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Measuring and modeling the bubble population produced by an underwater explosion
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10.1121/1.3626140
/content/asa/journal/jasa/130/5/10.1121/1.3626140
http://aip.metastore.ingenta.com/content/asa/journal/jasa/130/5/10.1121/1.3626140

Figures

Image of FIG. 1.
FIG. 1.

Diagram showing the relationship between the shock and pressure waves, and the size and position of the gas-globe during the first moments after the underwater explosion. (a) Initial shock wave from the explosion, and subsequent bubble pulses due to the oscillation of the gas-globe. (b) Pulsations and migration of the gas-globe. (After Ref. 8.)

Image of FIG. 2.
FIG. 2.

(Color online) Image of the surface of the quarry immediately prior to the underwater explosion (upper). (a) indicates a floating dock extending approximately 30 m into the quarry; (b) marks a network of 10 cm diameter polyvinyl chloride piping from which pressure sensor transducers are suspended; (c) marks the location of several white buoys suspending a metal cylinder near the charge depth. The lower image was taken 2.5 s after detonation.

Image of FIG. 3.
FIG. 3.

(Color online) Plan view (upper) and side view (lower) of the acoustic measurement geometry used in the May 2008 quarry test. Forward-loss hydrophone configuration is shown in the solid box. Numbers enclosed in boxes denote hydrophone channel number.

Image of FIG. 4.
FIG. 4.

(Color online) Measured attenuation through the bubble cloud for each of the forward loss hydrophones during Event 1 (a), and Event 2 (b). Each plot shows attenuation level in dB vs frequency (in kHz) and time (in s), using the same color scale. Panels are arranged according to the physical position of hydrophones in the water (shown in the diagram in upper right).

Image of FIG. 5.
FIG. 5.

(Color online) Comparison of the bubble populations estimated by using the three inversion methods discussed in the text applied to the attenuation measurement at phone 7, approximately 5.25 s after detonation for Event 2.

Image of FIG. 6.
FIG. 6.

(Color online) Comparison of attenuation computed using Eq. (1) with the three bubble population estimates discussed in the text (and shown in Fig. 5). Attenuation measured in the quarry Aq (f) is also shown (for Event 2, hydrophone 7, 5.25 s after detonation).

Image of FIG. 7.
FIG. 7.

(Color online) Comparison of the output of the three inversion methods with a power-law trendline (ψ pl) and two published bubble population models.

Image of FIG. 8.
FIG. 8.

(Color online) The coefficient of the power-law model, m(t,p i ) in Eq. (9) for several forward-loss hydrophones (7-pt low pass filter applied).

Image of FIG. 9.
FIG. 9.

(Color online) Number of 100 μm bubbles (ψ(a = 100 μm, t, p i )) vs time estimated for the forward loss vertical array of hydrophones (smoothed using a 3-pt moving average). Each hydrophone plotted separately. Exponential fit shown as a solid black line.

Image of FIG. 10.
FIG. 10.

(Color online) Number of bubbles of three sizes (averaged over 6 pings following detonation, excluding first 5 s) vs depth at the charge location. Exponential fits are shown by black dashed lines.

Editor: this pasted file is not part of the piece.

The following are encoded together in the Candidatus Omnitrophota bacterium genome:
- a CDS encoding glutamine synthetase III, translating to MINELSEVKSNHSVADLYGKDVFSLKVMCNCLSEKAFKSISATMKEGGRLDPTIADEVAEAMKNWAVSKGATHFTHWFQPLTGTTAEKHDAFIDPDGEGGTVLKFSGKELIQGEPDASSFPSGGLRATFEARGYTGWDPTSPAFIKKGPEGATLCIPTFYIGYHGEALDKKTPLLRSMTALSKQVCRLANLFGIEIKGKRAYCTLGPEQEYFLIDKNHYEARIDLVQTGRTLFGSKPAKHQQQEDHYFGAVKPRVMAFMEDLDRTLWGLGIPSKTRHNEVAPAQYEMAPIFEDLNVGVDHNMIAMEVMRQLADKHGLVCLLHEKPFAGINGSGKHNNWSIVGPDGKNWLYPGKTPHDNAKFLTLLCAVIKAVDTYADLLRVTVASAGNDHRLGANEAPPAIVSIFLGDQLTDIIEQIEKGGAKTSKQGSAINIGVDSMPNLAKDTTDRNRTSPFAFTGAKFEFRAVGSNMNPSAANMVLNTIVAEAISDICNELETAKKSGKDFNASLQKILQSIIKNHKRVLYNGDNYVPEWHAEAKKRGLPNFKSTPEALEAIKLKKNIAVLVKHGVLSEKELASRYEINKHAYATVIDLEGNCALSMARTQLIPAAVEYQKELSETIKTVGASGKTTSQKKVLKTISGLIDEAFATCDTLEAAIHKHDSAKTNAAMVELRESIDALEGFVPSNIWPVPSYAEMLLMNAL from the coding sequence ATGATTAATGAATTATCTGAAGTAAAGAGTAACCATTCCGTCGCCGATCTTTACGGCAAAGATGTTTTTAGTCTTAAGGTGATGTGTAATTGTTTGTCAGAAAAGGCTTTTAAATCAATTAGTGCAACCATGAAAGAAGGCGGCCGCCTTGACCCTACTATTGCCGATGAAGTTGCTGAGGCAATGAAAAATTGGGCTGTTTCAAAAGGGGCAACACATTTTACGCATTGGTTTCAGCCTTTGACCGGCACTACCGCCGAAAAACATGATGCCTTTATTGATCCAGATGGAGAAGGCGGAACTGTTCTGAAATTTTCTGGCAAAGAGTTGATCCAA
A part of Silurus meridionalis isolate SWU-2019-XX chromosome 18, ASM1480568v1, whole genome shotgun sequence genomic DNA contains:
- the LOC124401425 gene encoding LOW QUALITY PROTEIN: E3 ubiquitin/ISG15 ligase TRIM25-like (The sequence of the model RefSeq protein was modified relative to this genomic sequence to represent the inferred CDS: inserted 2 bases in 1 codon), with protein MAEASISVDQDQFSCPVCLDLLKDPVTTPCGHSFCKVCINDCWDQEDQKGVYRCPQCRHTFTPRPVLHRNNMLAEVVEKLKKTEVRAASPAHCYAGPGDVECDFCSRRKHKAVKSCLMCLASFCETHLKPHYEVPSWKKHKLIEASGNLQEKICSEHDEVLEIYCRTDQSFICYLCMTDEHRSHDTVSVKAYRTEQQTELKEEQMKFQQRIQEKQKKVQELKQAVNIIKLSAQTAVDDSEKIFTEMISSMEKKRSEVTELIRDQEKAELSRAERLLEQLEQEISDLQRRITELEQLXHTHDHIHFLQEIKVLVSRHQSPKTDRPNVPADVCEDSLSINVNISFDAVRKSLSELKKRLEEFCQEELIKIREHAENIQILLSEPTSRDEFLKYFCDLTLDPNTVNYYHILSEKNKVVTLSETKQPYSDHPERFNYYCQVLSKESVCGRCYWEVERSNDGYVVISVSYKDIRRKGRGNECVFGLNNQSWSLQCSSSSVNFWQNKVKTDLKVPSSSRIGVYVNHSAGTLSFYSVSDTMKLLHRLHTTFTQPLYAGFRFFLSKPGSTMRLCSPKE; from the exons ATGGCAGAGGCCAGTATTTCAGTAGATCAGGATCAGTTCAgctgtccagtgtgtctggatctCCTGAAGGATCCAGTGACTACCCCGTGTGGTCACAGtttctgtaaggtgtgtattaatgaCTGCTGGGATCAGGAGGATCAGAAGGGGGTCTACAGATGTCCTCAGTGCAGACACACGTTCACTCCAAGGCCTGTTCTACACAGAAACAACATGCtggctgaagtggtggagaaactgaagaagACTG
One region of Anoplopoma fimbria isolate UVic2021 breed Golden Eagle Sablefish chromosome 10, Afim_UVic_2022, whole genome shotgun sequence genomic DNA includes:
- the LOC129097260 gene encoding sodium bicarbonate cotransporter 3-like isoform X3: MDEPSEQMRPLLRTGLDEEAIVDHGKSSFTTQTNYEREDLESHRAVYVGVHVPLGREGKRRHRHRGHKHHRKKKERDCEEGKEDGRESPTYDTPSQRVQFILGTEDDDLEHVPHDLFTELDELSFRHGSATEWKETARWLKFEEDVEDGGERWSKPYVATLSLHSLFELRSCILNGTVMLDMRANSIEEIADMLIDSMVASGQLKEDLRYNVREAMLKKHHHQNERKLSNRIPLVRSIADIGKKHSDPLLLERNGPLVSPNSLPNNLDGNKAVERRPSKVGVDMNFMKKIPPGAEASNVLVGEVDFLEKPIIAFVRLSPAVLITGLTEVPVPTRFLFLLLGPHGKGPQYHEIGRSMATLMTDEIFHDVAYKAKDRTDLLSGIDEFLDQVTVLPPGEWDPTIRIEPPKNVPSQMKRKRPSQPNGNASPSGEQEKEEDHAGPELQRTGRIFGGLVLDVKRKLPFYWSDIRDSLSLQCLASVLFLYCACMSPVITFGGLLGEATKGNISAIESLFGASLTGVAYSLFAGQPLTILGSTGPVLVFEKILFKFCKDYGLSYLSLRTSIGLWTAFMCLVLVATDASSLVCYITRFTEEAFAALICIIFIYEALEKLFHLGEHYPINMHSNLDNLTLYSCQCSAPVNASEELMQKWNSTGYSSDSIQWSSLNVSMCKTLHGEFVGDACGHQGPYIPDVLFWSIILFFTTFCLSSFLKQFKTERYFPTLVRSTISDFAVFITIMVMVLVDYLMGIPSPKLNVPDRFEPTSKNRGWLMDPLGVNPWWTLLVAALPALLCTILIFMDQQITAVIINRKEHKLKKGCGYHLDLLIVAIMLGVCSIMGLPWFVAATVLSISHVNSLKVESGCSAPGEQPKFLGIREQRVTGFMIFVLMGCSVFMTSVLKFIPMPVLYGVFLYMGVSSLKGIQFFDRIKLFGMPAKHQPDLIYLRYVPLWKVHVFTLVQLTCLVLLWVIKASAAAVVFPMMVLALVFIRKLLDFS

Image of FIG. 11.
FIG. 11.

(Color online) Comparison of attenuation measured through the bubble cloud during Event 2 (left) with that predicted using the UNDEX bubble population model (right). Each panel shows attenuation in dB vs frequency (in kHz) and time (in s). All panels use the same color scale. Panels are arranged according to hydrophone position in the water (see Fig. 3).

Image of FIG. 12.
FIG. 12.

(Color online) Comparison of the rms measured attenuation with error bars showing ± 1 standard deviation shortly after detonation with attenuation predicted using the UNDEX bubble population model (no error bars) for Event 1 (a), and Event 2 (b). The measured values were averaged over a period of time prior to the onset of exponential-like decay.

Tables

Generic image for table
TABLE I.

Frequency dependent source level of F27 projector estimated from received level the 15.2 m deep hydrophone during Event 2.

Generic image for table
TABLE II.

The rms error and standard deviation for the three inversion methods applied to the measured attenuation, Aq (f), as discussed in Figs. 5 and 6.

Generic image for table
TABLE III.

e-folding depths, Dc, for bubbles with radii of 100, 200, and 400 μm. These e-folding depths correspond to the exponential fits (dashed lines) in Fig. 10. R is the correlation coefficient of the fit.

Generic image for table
TABLE IV.

Number of bubbles of various sizes estimated to be in a 1 m2 cylindrical cross-section with the projector at one end and hydrophone 9, 10, or 16 at the other, ψ(a, p i ), at a depth of 13.4 m at the explosion location.

Generic image for table
TABLE V.

Standard deviation [σg (a = 100 μm, t = 5.25s, z = 13.4 m)] and magnitude scalar [ψ g(a = 100 μm, t = 5.25 s, z = 13.4 m)] for the Gaussian function used for horizontal spatial dependence in the bubble population model.

Generic image for table
TABLE VI.

Percent error between the a = 100 μm bubble population given in Table IV and the values calculated using Eq. (13) with a = 100 μm, t = 5.25 s, z = 13.4 m, and the values for ψg and σg given in Table V.

Generic image for table
TABLE VII.

Values for constants appearing in the UNDEX bubble population model [Eq. (15)].

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/content/asa/journal/jasa/130/5/10.1121/1.3626140
2011-11-16
2014-04-20
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752b84549af89a08dbdd7fdb8b9568b5 journal.articlezxybnytfddd
Scitation: Measuring and modeling the bubble population produced by an underwater explosion
http://aip.metastore.ingenta.com/content/asa/journal/jasa/130/5/10.1121/1.3626140
10.1121/1.3626140
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